If you leave off after ” which are primarily common goods” then I would not have a complaint insofar as common goods can be understood to be particular to the management of the household. But when you universalize it to “The” common good that is where the problem is because you’re taking the particular good and making it be justified by a universal good that’s beyond the duty of the particular good.

            ____________________

            Sancrucensis writes : “the economy” should not be seen as an autonomous sphere concerned with material prosperity as an “end in itself,” not ordered to further ends.”

            I agree, but how you are getting to those “further ends” appears to be rather problematic.

            Like

          • I suppose my translation was not clear enough. I could have translated “the existence of human institutions is justified by their promoting the common good and supporting human persons in their search for happiness.” When I buy groceries the proximate end is a useful good, namely food, but food is ordered to honest goods such as the preservation of my substance and convivial festivity, but these honest goods are themselves ordered to further honest goods, and (as I discussed in this post) eventually everything is ordered to goods which are common. This is evident if one takes the eternal viewpoint; everything is ordered to God the absolute common good of all things, but in the temporal order everything is ordered to that temporal good which participates most in the divine good, it is that temporal good which I call “the” common good. Cf. Ethics I,2 and St Thomas’s commentary on the same. Hence one can say that human institutions exist (either proximately or remotely) for the common good and for happiness (the later being merely the attainment of the former). This hierarchy of goods is important because it means that one ought not to seek the proximate end in such a way as to go against the remote ends to which the proximate end is ordered, and that is the basic principle on which Oekonimika’s project is based.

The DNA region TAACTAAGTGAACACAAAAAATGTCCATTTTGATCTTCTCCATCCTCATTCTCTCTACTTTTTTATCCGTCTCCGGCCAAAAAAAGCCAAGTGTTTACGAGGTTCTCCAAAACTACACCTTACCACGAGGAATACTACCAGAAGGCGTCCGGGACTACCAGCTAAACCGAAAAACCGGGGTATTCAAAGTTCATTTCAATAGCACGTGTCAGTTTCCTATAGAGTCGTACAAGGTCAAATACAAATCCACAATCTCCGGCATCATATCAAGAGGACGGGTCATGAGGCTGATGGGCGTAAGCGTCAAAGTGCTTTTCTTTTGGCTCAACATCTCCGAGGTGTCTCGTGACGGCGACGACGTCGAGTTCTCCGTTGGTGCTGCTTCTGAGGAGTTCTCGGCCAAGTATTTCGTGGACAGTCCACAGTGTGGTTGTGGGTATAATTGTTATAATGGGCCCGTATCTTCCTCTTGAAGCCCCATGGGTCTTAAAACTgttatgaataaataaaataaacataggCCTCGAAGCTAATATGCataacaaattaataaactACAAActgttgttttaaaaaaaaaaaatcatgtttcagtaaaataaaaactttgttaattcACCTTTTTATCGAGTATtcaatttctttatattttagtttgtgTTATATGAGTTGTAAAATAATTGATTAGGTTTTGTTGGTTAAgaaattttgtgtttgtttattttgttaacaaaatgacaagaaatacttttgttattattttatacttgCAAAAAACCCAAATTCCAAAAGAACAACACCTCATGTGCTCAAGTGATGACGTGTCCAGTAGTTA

Like

  2. Pingback: WEDNESDAY AFTERNOON EDITION | Big Pulpit

  3. The one who was being unclear is myself.

    What has bothered me from the beginning with the article you cite was the direction of ordering all going one way from individual good to the more common good. ‘Where as the direction of ordering is both ways, with the emphasis being the ordering toward the good of the individual.

    Because while it can be said that we exist for the good of society, it’s more proper to say that society exists for our good. We’re perfected socially, but our salvation is individually.

    In other words, the family as social institution is not only not justified by some further common good, but the common good such as distributive justice or subsidiarity or similar is justified by how it serves the family. The family has a duty to the good of society such as defense and so forth but it’s not justified by how it serves the good of society because society needs to conform itself to the good of the family so that the family can do its duty for the good of society.